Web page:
On Being Gender Inclusive as Birth Professionals

inclusive as birth professonals women give birth

We want to be inclusive as birth professionals; to be kind, and caring to all who cross our path.

Doulas are well-versed in becoming whatever our clients need to be supportive of their unique birth experience.

We know that one-size-fits-all narratives are ill-fitting at best, and can be extremely damaging when someone doesn’t “fit the template”.

That said – there’s a doula for every client, and not every doula is a great fit for every client. This is a feature, not a bug!

Birth professionals (like their clients) are whole people, full of nuanced insights and experiences that set them apart from other birth professionals.

Individualization is at the very core of doula work. When you hire a birth professional, it’s less about getting a standardized service, and more about vibing well with the person you choose to invite into your birthing space. It’s a very intimate, custom, and dynamic position to hold.

Individualized care offers profoundly better outcomes, and it’s becoming recognized even in mainstream medical practice. Individualized care looks at the whole person, and offers highly customized care that caters to the specific needs of each person.

What exactly does this have to do with being inclusive as birth professionals?

Individualization and inclusivity are both needed in the world of birth professionals – but right now it seems like everyone is so focused on being inclusive as birth professionals that there’s less room for individualized attention, and I think this is a critical misstep.

“Birthing is the most profound initiation to spirituality that a woman can have.” ~ Robin Lim

I have loved this quote for years, and found it such a soothing comfort to me when I was expecting, and especially in labor.

For me, I was never so in touch with my own feminine self as when I was expecting.

I felt primal, fierce and tender at the same time. As a pagan, it gave me profound strength and courage to think of myself as physically manifesting a portal between the spirit world and Earthside, where our physical bodies dwell.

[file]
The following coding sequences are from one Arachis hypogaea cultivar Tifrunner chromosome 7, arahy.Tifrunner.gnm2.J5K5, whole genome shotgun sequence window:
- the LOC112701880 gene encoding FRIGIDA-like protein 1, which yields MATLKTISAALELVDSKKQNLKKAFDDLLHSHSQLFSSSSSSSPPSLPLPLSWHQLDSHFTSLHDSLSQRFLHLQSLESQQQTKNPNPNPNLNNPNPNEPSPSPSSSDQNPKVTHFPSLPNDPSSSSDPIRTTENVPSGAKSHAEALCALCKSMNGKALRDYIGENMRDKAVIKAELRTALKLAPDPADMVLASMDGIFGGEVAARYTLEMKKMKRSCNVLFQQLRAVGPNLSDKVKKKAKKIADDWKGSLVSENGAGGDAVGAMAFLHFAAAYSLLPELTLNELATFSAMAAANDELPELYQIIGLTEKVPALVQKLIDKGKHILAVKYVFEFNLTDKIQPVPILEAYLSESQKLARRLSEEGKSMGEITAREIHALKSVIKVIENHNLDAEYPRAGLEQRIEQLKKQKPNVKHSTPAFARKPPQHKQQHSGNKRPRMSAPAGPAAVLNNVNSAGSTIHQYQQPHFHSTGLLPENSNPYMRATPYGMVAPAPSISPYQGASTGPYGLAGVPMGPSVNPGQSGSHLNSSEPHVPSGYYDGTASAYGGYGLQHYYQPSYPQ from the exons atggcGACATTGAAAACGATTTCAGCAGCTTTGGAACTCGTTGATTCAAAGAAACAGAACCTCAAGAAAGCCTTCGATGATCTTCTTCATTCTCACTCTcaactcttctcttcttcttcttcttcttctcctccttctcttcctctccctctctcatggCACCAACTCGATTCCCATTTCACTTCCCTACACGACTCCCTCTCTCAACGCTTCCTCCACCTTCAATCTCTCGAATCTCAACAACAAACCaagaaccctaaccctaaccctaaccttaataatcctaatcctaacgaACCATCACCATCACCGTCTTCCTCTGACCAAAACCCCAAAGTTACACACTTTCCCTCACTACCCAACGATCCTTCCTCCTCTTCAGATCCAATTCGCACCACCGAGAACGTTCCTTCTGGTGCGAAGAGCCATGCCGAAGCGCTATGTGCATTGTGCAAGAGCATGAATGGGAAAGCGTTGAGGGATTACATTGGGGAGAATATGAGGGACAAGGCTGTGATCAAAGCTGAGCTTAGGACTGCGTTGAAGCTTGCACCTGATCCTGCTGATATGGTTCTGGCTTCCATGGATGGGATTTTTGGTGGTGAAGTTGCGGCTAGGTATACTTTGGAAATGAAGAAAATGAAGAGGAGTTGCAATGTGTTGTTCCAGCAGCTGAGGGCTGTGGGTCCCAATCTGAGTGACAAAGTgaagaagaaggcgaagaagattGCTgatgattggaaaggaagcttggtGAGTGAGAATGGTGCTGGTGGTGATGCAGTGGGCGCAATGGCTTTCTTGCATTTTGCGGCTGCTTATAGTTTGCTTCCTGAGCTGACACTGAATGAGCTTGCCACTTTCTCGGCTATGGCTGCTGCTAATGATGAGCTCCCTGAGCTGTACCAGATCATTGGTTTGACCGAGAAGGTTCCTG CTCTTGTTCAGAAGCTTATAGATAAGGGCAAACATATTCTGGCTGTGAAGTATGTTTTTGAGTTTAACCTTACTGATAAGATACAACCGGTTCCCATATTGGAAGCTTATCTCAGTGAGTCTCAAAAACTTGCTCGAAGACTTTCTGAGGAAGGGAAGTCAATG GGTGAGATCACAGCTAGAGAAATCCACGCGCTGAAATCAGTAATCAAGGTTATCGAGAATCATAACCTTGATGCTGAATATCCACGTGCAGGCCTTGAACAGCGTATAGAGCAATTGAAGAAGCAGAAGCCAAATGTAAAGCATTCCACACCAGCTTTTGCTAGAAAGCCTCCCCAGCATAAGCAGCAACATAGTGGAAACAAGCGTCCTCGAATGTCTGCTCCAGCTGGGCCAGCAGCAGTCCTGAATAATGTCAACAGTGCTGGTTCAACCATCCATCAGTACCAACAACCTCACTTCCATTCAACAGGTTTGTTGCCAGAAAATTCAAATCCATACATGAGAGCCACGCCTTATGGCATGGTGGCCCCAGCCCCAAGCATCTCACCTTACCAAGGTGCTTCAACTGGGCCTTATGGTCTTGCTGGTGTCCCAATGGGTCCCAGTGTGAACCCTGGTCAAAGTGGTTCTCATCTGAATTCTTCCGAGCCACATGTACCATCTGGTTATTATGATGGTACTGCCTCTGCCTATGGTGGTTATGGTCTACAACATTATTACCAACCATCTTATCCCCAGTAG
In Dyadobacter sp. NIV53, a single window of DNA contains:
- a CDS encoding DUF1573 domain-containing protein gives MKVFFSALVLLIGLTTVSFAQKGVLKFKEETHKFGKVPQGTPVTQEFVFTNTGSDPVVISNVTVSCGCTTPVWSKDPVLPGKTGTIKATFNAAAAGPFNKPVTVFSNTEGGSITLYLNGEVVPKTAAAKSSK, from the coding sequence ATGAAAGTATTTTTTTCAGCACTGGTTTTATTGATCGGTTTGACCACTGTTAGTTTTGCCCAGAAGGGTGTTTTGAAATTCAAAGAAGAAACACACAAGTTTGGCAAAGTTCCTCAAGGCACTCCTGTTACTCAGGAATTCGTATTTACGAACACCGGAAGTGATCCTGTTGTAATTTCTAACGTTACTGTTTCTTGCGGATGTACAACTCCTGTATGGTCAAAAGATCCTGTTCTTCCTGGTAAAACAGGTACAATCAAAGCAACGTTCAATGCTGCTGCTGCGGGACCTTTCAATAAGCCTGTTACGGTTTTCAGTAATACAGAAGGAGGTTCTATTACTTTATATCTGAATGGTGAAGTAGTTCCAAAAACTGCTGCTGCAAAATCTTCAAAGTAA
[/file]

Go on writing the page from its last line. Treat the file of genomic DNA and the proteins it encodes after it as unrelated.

I had never felt particularly connected to my identity as a woman before, but pregnancy brought forth major doses of hormones and more curves than I’d ever had in my life. Suddenly, I saw myself differently…not as a submissive, demure girl – and also not as an empty vessel containing new combinations of DNA strands. 

Pregnancy and birthing awakened me to my own visceral power and attuned me to my intuition – like a wolf; like a Goddess.

Giving birth is one of the hardest things I’ve ever done, but drawing on the strength and connection I felt as a woman was significant in my journey.

For me, birth is made better because of its connection to womanhood.

However, I’ll be one of the first people to tell you that just because something worked for me, doesn’t mean it will apply to you.

My beloved quote is an example of something that’s currently being labelled as “problematic” in the world of birth professionals, because it uses the word ‘women’ and is therefore viewed as un-inclusive.

Now, of course trans men can and do get pregnant and give birth, and I have zero problems affirming their experience. In fact, it’s understandable that they probably won’t resonate with words like women, mother, breasts, vagina, and so forth. It’s 100% reasonable for them to expect a care provider or doula who affirms their gender identity in all ways, and who uses different language – either inclusive, or (ideally) specific to their personal preferences.

For example, I have remade my Mother Blessings kit to be more inclusive to all those who give birth, because I think that the process of pregnancy and birth is an intense spiritual journey, and that should be no less true regardless of where or how you give birth…and also, regardless of your gender identity.

However, I’m seeing a huge push from birth professionals to erase all references to ‘women’, ‘vagina’, and ‘breasts’ – not just with trans clients, but with ALL of their clientele.

This is becoming widely accepted as the thing we must do to be inclusive and welcoming to trans people – and I think it’s a terrible idea.

I also think that this push is harming trans people just as much as people who identify as women.

In our zeal to be inclusive as birth professionals, we are swapping one one-size-fits-all narrative for another.

Except this new narrative only applies to a very small percentage of birthing people – and the rest of them {who DO identify as women} are feeling like they’re unable to be fully seen or heard by their providers.

By using gender-neutral language 100% of the time, and speaking of the birthing process in detached, increasingly vague terms, we are attempting to recreate birth as a standardized medical procedure.